The other painting, “Olympia”, is similar in portraying a fallen woman as “God of her world”. In this painting we see another prostitute, identified by the lace around her neck the slippers on her feet (Jones “Olympia, Edouard Manet (1863)” par 3). “Olympia” was exhibited in the Paris Salon and it caused a scandal regarding decency (Williams 1). In her analysis of the painting, Mary Williams suggests that despite the woman being a prostitute it’s as if Manet is worshipping her (1). One critic responded by writing, “What's this yellow-bellied Odalisque, this vile model picked up who knows where, and who represents Olympia?” (2). She is lying on a bed with almost a similar look as the woman in Une Odalisque. Also in this picture we see a Black maid at the side of her bed with a pillow in her hand. What is interesting here is that it looks as if the maid is applying her service to the prostitute. The presence of the maid adds to the definition of a fallen woman becoming a “God” and it also contradict’s Greg’s idea of a fallen woman being an “outcast”. In Ingres and Manet’s paintings, these women do not look like outcasts. Especially in Manet’s painting, the woman in Olympia has higher status than the maid because it is the prostitute laying comfortably on the bed while the maid works. This painting not only contradicts Greg’s negative comments about prostitution but it also raises the question over the status between women and women of color in the nineteenth century. It’s hard to view the prostitute as an outcast when she has someone working for her. She may not have the same exact status as a man and may be looked down upon for how she makes a living, but she may not always be subordinate as Manet’s painting would show.

            The dominate view of “fallen” women in the nineteenth century was mostly negative. Prostitutes were seen as being “low in nature” as Greg would put it. It would be easy for fallen women to internalize these negative stereotypes like the woman in Stanhope’s painting. It is also possible that the women were able to ignore the shame of their current lives and instead claimed a higher status for themselves, a status that didn’t see themselves as fallen and instead saw them as “a power transcending the retrieval of respectability” (Auerbach 51-52). I liked Ingres and Manet’s paintings because they do portray fallen women as women rising beyond their negative stigma, rising high enough to look down upon the men that labeled them in the first place.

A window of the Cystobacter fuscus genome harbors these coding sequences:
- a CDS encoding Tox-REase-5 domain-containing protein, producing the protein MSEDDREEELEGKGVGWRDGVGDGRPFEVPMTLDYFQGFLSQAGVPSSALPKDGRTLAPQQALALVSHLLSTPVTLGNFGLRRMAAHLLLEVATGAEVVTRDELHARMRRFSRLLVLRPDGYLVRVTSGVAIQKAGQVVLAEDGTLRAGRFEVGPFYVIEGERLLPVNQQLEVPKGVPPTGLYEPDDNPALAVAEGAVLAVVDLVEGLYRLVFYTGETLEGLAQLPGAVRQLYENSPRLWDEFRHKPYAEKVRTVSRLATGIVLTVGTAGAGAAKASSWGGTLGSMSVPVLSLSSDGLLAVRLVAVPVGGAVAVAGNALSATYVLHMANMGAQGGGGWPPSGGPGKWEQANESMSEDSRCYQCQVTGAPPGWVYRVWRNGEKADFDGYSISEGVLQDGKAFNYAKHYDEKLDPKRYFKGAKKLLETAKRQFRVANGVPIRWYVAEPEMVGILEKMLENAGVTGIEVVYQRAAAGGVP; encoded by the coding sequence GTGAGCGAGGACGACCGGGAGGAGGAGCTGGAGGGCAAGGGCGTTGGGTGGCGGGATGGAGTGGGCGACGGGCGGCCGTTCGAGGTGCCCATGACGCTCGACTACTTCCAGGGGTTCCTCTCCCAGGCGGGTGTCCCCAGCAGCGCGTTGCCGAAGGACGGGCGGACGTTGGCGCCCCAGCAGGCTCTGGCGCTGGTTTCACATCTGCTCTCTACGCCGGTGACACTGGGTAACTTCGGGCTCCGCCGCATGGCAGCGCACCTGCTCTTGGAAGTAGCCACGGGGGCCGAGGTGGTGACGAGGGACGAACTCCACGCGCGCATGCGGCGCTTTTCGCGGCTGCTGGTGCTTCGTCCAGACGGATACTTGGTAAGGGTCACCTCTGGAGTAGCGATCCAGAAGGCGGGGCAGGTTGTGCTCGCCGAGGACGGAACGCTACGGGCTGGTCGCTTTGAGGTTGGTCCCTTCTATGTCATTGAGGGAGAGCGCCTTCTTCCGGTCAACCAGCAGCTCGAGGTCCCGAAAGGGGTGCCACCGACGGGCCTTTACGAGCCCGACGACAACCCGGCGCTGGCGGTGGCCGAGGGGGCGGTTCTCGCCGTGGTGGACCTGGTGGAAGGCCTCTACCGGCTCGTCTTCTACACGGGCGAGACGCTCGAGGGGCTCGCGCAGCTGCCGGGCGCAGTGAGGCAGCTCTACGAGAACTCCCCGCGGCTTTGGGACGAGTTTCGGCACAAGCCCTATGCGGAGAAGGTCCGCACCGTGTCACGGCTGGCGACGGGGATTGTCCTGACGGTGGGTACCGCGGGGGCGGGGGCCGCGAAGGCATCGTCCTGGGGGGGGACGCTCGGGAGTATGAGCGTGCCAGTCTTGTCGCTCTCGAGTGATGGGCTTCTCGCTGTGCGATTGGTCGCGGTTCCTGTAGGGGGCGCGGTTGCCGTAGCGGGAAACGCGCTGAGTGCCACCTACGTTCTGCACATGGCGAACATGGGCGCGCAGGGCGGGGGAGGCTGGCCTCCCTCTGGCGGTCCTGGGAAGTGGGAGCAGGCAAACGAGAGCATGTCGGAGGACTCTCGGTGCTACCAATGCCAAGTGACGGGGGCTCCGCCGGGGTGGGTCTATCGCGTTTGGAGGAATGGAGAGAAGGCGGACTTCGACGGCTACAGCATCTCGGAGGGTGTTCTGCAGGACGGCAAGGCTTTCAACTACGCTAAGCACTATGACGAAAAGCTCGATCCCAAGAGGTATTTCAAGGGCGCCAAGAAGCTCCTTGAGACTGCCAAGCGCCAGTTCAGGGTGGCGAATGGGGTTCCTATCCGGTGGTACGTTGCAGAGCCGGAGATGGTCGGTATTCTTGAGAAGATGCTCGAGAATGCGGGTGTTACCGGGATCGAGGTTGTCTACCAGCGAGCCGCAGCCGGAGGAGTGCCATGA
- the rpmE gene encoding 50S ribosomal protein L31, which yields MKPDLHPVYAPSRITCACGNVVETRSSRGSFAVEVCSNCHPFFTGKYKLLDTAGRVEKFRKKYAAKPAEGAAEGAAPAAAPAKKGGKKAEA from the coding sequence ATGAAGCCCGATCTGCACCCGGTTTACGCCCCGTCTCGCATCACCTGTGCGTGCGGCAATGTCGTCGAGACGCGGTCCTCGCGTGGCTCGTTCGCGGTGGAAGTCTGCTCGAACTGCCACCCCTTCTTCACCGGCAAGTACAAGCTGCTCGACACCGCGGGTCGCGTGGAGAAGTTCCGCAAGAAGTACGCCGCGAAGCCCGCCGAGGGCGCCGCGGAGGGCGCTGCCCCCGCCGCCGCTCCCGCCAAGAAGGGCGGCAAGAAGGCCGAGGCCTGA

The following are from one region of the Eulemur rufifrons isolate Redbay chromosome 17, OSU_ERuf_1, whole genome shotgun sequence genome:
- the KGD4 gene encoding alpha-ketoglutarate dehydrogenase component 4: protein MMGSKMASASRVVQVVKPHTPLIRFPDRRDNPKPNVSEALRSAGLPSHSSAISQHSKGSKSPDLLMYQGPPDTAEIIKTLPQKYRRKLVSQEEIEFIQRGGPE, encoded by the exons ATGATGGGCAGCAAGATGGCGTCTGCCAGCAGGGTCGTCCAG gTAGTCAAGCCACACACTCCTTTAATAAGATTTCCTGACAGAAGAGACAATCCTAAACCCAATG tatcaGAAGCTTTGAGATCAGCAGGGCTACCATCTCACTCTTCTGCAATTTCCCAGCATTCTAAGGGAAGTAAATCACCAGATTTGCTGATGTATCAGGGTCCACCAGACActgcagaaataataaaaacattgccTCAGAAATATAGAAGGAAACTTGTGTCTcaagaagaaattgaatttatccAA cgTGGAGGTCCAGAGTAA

Works Cited

 

Auerbach, Nina. The Rise of the Fallen Woman. Ninteenth-Century Fiction, 1980

Greg, W.R. Prostitution. Westminster Review. Vol 53. 1850.

Jones, Jonathan. Jones. Olympia, Edouard Manet (1863). 20. Apr. 2002. The Guardian. 19 February 2009 < http://www.guardian.co.uk/culture/2002/apr/20/art>.

Vergnette, Francois de. Une Odalisque. 2009. Louvre Museum. 19 February 2009 <http://www.louvre.fr/llv/oeuvres/detail_notice.jsp?CONTENT%3C%3Ecnt_id=10134198673226311&CURRENT_LLV_NOTICE%3C%3Ecnt_id=10134198673226311&FOLDER%3C%3Efolder_id=9852723696500815&fromDept=true&baseIndex=5&bmUID=1189640260361&bmLocale=en>.

Williams, Mary E. Manet’s “Olympia”. 2002. Salon.com. 15 April 15, 2009 <http://dir.salon.com/story/ent/masterpiece/2002/05/13/olympia/index.html>